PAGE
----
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Doing Vermont genealogy can be quite easy as the restrictions on getting copies of records are very lax. There are several document sources you will need to know about.
Vermont Vital Records
Vital records in Vermont are considered to be public domain and there are no restrictions on getting copies of them. You can request a copy for anyone regardless of their relationship to you. In fact, if you get a non-certified "informational" copy, there isn't even any charge. They are given out free when you put in your application. Certified copies that can be used for legal purposes will cost $10 each.
The main Vital Records office in Burlington only holds onto birth, death and marriage registrations for 5 years. After that, they are moved to the State Archives and Records Administration (more on that below). Recent records can be ordered from the Vital Records department by mail, and you can get the request forms from the Department of Health website.
You will need to supply the names, dates and locations of the events on the certificate as well as your own contact information.
State Archives and Records Administration
Since vital records move here after only 5 years, it is fairly likely that you will be making your request from this office instead. You can visit their location in Montpelier if you are in the area, but they will also issue copies of vital records in the same way the Vital Records office does.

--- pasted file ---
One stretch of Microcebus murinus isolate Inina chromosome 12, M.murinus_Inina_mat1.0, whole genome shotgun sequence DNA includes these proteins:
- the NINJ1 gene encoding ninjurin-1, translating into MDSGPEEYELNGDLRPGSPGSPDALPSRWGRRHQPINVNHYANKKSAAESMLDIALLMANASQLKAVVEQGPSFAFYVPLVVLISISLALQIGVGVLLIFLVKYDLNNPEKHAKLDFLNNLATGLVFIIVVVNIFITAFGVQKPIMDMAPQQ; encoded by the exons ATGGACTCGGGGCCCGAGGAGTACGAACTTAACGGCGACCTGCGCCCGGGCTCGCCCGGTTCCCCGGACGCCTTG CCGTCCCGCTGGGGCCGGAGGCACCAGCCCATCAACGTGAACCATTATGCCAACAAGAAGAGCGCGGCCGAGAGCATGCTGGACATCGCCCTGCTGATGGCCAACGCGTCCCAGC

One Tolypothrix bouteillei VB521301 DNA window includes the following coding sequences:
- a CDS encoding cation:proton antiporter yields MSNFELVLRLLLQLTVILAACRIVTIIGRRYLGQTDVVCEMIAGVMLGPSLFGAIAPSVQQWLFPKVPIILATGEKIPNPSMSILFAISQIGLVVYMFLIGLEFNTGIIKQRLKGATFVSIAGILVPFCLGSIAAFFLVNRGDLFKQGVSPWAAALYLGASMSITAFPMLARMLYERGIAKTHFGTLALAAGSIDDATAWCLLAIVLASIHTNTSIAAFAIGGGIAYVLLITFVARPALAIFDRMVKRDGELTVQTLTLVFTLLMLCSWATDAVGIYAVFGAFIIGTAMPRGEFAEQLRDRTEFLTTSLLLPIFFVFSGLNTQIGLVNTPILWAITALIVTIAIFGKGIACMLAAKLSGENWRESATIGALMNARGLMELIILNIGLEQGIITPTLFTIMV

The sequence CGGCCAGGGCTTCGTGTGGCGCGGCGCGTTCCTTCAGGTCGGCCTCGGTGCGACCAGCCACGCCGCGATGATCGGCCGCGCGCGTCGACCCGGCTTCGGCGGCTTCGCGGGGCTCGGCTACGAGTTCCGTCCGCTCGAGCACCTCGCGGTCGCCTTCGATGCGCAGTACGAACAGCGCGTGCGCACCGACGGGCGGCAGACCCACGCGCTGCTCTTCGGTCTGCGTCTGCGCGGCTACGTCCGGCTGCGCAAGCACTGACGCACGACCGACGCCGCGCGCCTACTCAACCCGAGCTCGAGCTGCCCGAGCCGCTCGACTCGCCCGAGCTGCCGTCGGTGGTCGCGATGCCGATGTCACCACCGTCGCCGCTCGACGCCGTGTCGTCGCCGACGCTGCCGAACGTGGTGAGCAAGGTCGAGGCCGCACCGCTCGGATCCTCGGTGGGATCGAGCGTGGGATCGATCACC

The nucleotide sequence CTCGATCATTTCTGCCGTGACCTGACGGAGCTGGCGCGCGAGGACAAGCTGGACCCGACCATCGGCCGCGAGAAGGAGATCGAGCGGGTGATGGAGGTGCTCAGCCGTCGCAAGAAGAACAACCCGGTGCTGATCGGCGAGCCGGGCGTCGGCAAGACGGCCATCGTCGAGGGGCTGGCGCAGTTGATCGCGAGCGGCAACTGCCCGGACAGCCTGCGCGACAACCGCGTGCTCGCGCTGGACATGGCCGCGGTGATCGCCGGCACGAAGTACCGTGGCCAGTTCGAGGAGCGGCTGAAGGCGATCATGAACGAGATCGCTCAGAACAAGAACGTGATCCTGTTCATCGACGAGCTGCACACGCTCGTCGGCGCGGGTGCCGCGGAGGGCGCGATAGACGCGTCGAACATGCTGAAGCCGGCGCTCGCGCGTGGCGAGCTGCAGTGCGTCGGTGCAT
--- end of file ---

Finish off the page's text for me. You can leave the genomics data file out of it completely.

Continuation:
Their website has the proper forms (NOT the same forms as with Vital Records) and you can request a $10 certified version or a free informational one.
Besides vital records, they do also have a larger collection of material (not strictly available by mail like the vital records are though). Their holdings include naturalization papers, military records, land maps, municipal government documents and more. The vital records that they have on file can go back as far as 1760 for some areas.
Another location for good Vermont genealogy archives is the Vermont Historical Society. Their location has a number of historical materials from around the state, including many published genealogies and biographies. They also have a large collection of Civil War documentation. There is a $5 fee to use their reading room unless you are a member of the Society then it is free to access. The library is in Montpelier and is closed weekends and Mondays.
Other Vermont Genealogy Groups
As just mentioned, the Vermont Historical Society is a major group on the subject and is a worthwhile organization to join if you are doing a lot of research. But that is not the only genealogy group in the state.
For a state-wide group, you can also get in touch (or join) the Vermont Genealogy Society. There are also smaller groups (usually historical rather than genealogical) for most counties in the state. Joining a group can help you contact others who may be looking for similar material as you, and you can also sometimes have access to private document collections this way.
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